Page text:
October 23, 2008 / 8:43 AM / 10 years ago

U.S. hands "triangle of death" to Iraqi troops

BAGHDAD (Reuters) - U.S. forces declared an area once known as the “triangle of death” safe enough for Iraqi troops to take charge on Thursday, handing over responsibility for security in Babil province to Iraqi forces.

Residents walk past U.S. soldiers patrolling a street in Baghdad October 22, 2008. Picture taken October 22, 2008. REUTERS/Mohammed Ameen

The province south of Baghdad is the 12th of Iraq’s 18 provinces in which primary responsibility for security has been given to Iraqi forces.

With violence at four-year lows, only the capital Baghdad, four ethnically and religiously mixed northern provinces and Wasit province along the Iranian border still require day-to-day U.S. patrols of Iraqi streets.

Iraq’s National Security adviser Mowaffaq al-Rubaie said at a handover ceremony in the provincial capital Hilla that Iraqis will also take control of Wasit province within days.

“This is proof that our military forces have reached self-sufficiency, and can now be depended upon to preserve internal security,” Rubaie said.

Lieutenant-General Lloyd Austin, commander of U.S. combat forces in Iraq, called the event a “milestone for Iraq in maturing as a sovereign and democratic nation.”

“Just a year ago this province was experiencing well over 20 attacks per week. And today attacks are down well over 80 percent. This is truly remarkable,” he said.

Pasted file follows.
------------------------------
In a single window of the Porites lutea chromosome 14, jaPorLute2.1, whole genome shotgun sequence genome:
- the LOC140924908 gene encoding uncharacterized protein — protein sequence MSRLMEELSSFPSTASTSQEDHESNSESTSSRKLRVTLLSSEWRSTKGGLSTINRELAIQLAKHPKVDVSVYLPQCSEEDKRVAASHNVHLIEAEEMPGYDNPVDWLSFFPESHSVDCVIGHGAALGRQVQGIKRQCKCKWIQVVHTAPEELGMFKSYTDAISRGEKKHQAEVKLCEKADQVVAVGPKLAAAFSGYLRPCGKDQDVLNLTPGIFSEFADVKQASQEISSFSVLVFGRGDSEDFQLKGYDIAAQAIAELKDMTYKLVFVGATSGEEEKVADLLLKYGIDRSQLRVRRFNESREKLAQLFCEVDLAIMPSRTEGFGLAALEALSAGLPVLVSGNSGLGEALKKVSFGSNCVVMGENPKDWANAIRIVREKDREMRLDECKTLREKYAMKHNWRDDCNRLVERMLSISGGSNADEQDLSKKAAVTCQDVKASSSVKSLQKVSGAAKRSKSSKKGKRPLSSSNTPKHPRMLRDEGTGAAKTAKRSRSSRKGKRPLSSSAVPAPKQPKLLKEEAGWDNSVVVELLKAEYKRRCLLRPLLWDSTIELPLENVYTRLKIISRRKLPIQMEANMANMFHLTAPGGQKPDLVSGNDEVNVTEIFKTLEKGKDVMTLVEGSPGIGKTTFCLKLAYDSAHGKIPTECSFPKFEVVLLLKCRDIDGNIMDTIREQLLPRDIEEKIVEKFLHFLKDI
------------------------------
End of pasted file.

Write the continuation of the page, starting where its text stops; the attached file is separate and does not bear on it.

Iraqi troops, police and firemen then marched past to the sound of a brass band.

Babil, a vast province named for the ruins of ancient Babylon, includes rural Sunni Arab areas dotted with date palm groves along the Euphrates south of Baghdad, which U.S. forces dubbed the “triangle of death” in years after the 2003 invasion.

The triangle was a heartland of the Sunni insurgency against U.S. forces and the Shi’ite-led government in Baghdad until last year, when many Sunni Arabs joined U.S.-funded patrols known as “Awakening” groups.

Babil’s cities have also seen uprisings by followers of anti-American Shi’ite cleric Moqtada al-Sadr as recently as April this year. But they have been far quieter in recent months as Sadr’s followers have held to a ceasefire.

Violence across Iraq has fallen over the past year to four-year lows, but militants are still able to carry out frequent car bomb and suicide bomb attacks. Suicide bombings are a signature tactic of al Qaeda Sunni Islamist militants.

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